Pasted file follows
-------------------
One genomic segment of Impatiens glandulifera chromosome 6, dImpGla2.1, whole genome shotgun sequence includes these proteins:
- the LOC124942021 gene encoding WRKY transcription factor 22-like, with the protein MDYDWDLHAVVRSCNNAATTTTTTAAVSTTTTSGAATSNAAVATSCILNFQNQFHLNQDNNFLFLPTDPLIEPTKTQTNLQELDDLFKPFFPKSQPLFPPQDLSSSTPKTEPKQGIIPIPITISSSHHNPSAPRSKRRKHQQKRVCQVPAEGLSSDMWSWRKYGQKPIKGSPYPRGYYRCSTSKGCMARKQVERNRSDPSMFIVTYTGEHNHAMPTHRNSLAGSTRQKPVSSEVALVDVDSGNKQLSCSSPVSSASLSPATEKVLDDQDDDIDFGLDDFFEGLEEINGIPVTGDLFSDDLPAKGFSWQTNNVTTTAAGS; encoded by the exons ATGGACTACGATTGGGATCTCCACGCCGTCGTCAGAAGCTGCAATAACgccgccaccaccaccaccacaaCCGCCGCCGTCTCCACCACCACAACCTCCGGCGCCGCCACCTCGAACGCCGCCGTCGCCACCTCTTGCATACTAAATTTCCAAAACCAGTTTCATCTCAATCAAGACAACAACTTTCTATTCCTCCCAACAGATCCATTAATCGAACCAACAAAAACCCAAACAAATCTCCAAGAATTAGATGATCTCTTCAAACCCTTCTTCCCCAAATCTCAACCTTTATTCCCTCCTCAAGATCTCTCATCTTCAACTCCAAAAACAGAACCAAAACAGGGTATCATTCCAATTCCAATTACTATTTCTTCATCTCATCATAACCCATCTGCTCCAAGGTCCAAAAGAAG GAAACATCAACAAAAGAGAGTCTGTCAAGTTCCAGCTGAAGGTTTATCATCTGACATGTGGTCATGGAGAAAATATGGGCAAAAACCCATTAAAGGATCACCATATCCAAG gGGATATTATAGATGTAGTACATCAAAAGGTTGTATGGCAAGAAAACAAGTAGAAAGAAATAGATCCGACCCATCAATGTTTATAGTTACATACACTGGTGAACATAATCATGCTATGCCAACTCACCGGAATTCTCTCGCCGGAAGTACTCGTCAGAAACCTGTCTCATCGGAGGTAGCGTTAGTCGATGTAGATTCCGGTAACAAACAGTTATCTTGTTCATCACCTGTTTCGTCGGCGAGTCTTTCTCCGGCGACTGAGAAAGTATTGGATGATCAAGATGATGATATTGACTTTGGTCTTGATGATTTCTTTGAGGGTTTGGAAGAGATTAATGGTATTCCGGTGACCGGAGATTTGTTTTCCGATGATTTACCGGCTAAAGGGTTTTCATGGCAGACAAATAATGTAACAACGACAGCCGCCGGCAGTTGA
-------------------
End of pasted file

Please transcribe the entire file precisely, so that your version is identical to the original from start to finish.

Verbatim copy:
One genomic segment of Impatiens glandulifera chromosome 6, dImpGla2.1, whole genome shotgun sequence includes these proteins:
- the LOC124942021 gene encoding WRKY transcription factor 22-like, with the protein MDYDWDLHAVVRSCNNAATTTTTTAAVSTTTTSGAATSNAAVATSCILNFQNQFHLNQDNNFLFLPTDPLIEPTKTQTNLQELDDLFKPFFPKSQPLFPPQDLSSSTPKTEPKQGIIPIPITISSSHHNPSAPRSKRRKHQQKRVCQVPAEGLSSDMWSWRKYGQKPIKGSPYPRGYYRCSTSKGCMARKQVERNRSDPSMFIVTYTGEHNHAMPTHRNSLAGSTRQKPVSSEVALVDVDSGNKQLSCSSPVSSASLSPATEKVLDDQDDDIDFGLDDFFEGLEEINGIPVTGDLFSDDLPAKGFSWQTNNVTTTAAGS; encoded by the exons ATGGACTACGATTGGGATCTCCACGCCGTCGTCAGAAGCTGCAATAACgccgccaccaccaccaccacaaCCGCCGCCGTCTCCACCACCACAACCTCCGGCGCCGCCACCTCGAACGCCGCCGTCGCCACCTCTTGCATACTAAATTTCCAAAACCAGTTTCATCTCAATCAAGACAACAACTTTCTATTCCTCCCAACAGATCCATTAATCGAACCAACAAAAACCCAAACAAATCTCCAAGAATTAGATGATCTCTTCAAACCCTTCTTCCCCAAATCTCAACCTTTATTCCCTCCTCAAGATCTCTCATCTTCAACTCCAAAAACAGAACCAAAACAGGGTATCATTCCAATTCCAATTACTATTTCTTCATCTCATCATAACCCATCTGCTCCAAGGTCCAAAAGAAG GAAACATCAACAAAAGAGAGTCTGTCAAGTTCCAGCTGAAGGTTTATCATCTGACATGTGGTCATGGAGAAAATATGGGCAAAAACCCATTAAAGGATCACCATATCCAAG gGGATATTATAGATGTAGTACATCAAAAGGTTGTATGGCAAGAAAACAAGTAGAAAGAAATAGATCCGACCCATCAATGTTTATAGTTACATACACTGGTGAACATAATCATGCTATGCCAACTCACCGGAATTCTCTCGCCGGAAGTACTCGTCAGAAACCTGTCTCATCGGAGGTAGCGTTAGTCGATGTAGATTCCGGTAACAAACAGTTATCTTGTTCATCACCTGTTTCGTCGGCGAGTCTTTCTCCGGCGACTGAGAAAGTATTGGATGATCAAGATGATGATATTGACTTTGGTCTTGATGATTTCTTTGAGGGTTTGGAAGAGATTAATGGTATTCCGGTGACCGGAGATTTGTTTTCCGATGATTTACCGGCTAAAGGGTTTTCATGGCAGACAAATAATGTAACAACGACAGCCGCCGGCAGTTGA